OK, it wasn't meant to be amusing, but I was genuinely grinning at so many things during the movie that it was kind of enjoyable.

The reason for the grins comes down to the dreadful make-up of this film. They clearly began with a fixed budget, and they must have blown 90% on the wages for the stars. There are some well known actors in this film (Mark Dacascos, Tom Sizemore, Danny Trejo to name but a few), but there is no point in having an actor if you can't do anything with him.

So, they saved money on the following - 1) The set: Hilarious scenes which were meant to be in the middle of busy Middle Eastern towns (with cardboard buildings which would have looked cheap even in a school nativity play) or out in the Iraqi desert (which funnily enough has the exact appearance of American countryside). 2) Military advisers: I'm no military expert, but when I watch a girl (supposedly a crack commando) feebly wrestle a magazine into the gun, give it a couple of limp wristed slaps on the barrel and then fire it directly up in the air (when the target is in front of her) I know that someone's not bothered to get any training. 3) Retakes: Actors stumble over things, drop equipment and act in a way that would have had a director pulling his hair out ... but they decide to keep what was clearly a first take of every shot.

Oh, and the plot was ridiculous, the scenarios hilarious and the script was like something a 12 year old would write.

If you want to have a giggle at an incredibly cheaply made movie then this isn't a bad option. Don't get me wrong, money isn't everything ... but when you're clearly working with no ambition, no advice and no talent - this is what you get.
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4/10
Hasn't lasted
27 March 2011
Warning: Spoilers
Oh dear. A film that is hailed as a "classic". But I'm afraid it doesn't live up to its hype. There are plenty of problems with Nikita, and the gravity of these, in this modern day, outweighs its good points. The main problem is the story itself. The government decides to fake the death of a mentally deranged murdering drug addled junkie, in order to spend years training her to become a covert operative/assassin. Erm ... of all the people to chose from, they opted for that? Didn't they have any applicants?

O.k. We'll try and move past that and get on with the film ... only to find that the film doesn't really get on. Nikita settles down with a man, and then occasionally gets assigned jobs. However, these jobs are not particularly interesting, nor are they numerous enough to let quantity make up for quality. Then the film ends, after a "climax" which offers nothing of interest, and then leads to a bizarre end. I watched the credits arrive and I honestly thought I must have accidentally skipped the DVD forward by 10 chapters. Where's the rest of it? When's the good stuff going to start?

The film just doesn't know where it is supposed to be going. Is it an action film? Is it a film about a woman trying to change her life? Is it a film about the strengths of feminine guile? I'm not sure even Besson knows, and this shows in the fact that it seems to explore a few angles at various points in the film, but doesn't cement any of them, so you really don't get inspired by any of the options for discussion.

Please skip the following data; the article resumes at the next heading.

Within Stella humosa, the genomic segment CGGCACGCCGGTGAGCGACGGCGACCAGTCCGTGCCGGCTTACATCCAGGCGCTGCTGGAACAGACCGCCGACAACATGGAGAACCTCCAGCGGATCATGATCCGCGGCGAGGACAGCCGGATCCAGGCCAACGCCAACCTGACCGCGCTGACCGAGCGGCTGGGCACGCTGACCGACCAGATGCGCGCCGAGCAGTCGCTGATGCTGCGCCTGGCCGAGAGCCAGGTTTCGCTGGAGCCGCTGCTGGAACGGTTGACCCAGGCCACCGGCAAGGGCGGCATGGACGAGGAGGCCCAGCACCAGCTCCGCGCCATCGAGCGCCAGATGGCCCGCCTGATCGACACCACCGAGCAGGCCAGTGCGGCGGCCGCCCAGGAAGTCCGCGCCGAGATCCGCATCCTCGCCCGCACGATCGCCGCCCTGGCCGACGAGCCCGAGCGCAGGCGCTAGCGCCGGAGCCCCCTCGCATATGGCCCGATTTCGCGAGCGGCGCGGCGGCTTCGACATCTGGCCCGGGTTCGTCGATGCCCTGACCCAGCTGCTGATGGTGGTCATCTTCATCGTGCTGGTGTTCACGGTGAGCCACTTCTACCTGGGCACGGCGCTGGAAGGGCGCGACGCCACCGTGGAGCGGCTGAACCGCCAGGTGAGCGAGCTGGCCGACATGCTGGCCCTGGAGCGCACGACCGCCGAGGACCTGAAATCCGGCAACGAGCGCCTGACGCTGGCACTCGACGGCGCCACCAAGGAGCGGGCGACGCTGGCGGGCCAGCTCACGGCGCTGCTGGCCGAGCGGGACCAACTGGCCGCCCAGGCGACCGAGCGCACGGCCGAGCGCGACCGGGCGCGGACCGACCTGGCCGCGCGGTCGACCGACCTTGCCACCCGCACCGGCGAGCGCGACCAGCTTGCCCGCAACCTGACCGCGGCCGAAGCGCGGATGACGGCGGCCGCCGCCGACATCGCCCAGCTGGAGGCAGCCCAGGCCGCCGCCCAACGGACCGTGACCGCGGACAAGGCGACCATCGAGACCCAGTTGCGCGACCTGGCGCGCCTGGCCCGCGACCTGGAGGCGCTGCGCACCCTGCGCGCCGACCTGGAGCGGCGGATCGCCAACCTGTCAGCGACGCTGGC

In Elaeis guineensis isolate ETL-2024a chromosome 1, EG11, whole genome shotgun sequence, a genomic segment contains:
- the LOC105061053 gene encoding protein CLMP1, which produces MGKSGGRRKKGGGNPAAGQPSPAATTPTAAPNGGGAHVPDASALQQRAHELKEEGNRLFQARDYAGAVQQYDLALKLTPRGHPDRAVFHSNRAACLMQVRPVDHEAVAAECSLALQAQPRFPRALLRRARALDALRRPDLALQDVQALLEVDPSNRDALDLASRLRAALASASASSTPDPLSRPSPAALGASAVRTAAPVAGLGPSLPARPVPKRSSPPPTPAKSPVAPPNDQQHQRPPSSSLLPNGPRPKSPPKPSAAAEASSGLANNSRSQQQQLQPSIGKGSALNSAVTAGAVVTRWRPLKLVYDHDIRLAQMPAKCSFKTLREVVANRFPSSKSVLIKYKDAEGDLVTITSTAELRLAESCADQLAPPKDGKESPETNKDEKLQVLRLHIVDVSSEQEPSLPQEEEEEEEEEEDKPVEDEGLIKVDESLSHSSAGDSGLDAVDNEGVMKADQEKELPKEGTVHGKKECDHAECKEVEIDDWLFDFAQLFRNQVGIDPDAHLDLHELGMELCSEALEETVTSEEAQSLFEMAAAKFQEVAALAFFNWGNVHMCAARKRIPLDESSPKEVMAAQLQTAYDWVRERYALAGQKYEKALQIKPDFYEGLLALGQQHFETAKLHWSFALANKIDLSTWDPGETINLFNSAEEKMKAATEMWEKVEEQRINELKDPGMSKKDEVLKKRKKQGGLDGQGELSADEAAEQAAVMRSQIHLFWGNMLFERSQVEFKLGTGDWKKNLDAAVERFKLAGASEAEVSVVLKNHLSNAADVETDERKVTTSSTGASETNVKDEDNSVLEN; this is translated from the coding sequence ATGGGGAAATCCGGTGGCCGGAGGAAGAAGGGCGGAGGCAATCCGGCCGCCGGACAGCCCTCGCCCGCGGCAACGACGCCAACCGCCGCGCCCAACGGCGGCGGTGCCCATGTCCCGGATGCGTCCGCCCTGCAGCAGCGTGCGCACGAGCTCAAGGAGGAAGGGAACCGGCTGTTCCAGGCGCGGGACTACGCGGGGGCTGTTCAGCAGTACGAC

Perhaps 20 years ago the flaws would have been hidden somewhat by the "exciting" style of film making that Besson employed. But since many many films have copied this style since, you will be watching nothing new.
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Monsieur Hire (1989)
9/10
Classic French cinema
18 March 2011
Having read some of the negative reviews regarding this film, I think the first thing to make clear here is that there is no point in watching this film if your idea of a perfect movie is Jurassic Park or The Da Vinci Code.

This is a film that focuses not on the story itself, but more on the characters and the emotions that reside within them. The above mentioned films take an idea for a story (a dinosaur filled wildlife park or a mysterious religious secret) and then devise a plot which is by far and away beyond what would ever happen in the real world.

In contrast, Monsieur Hire takes a story in which very little happens: A man is suspected of a murder. The man is a reclusive misfit, devoid of charm or humour, but he harbours a love for a woman he has never even met: a woman he knows only through seeing her from his apartment window. Unlike the aforementioned films, the plot, from beginning to end, can be summarised within just a few sentences. But it is what is behind the plot which makes this movie incredible. It is the notion of love which drives the film.

The acting and directing show passion that is more intense and sexual than anything I have seen, yet it does so without even a hint of what you would expect from a film described as "intense" and "sexual". The intensity of the love shown by the protagonist is beyond anything that one would have seen before, and yet it is far from the purity that one would normally associate with such an emotion. Indeed, it is dark and tense, and due to the questionable character of its object, one is left in turmoil as to whether this love is to be admired, pitied or instead viewed as just desserts for a man of his nature.

Those who have scored this low on the basis that the characters do not conduct themselves in a "believable way" confound me. The whole point of a film is that it takes you away from the everyday scenario. Most movies show you fairly ordinary people involved in extraordinary stories. This one shows you extraordinary characters involved in a story which (in itself) is fairly ordinary. To score this low based on its plot is to criticise Opera for its storyline. The whole point of the opera is its music, and the whole point of this film is its incredible portrayal of emotion. Brilliantly acted, brilliantly directed, and this will haunt you for some time.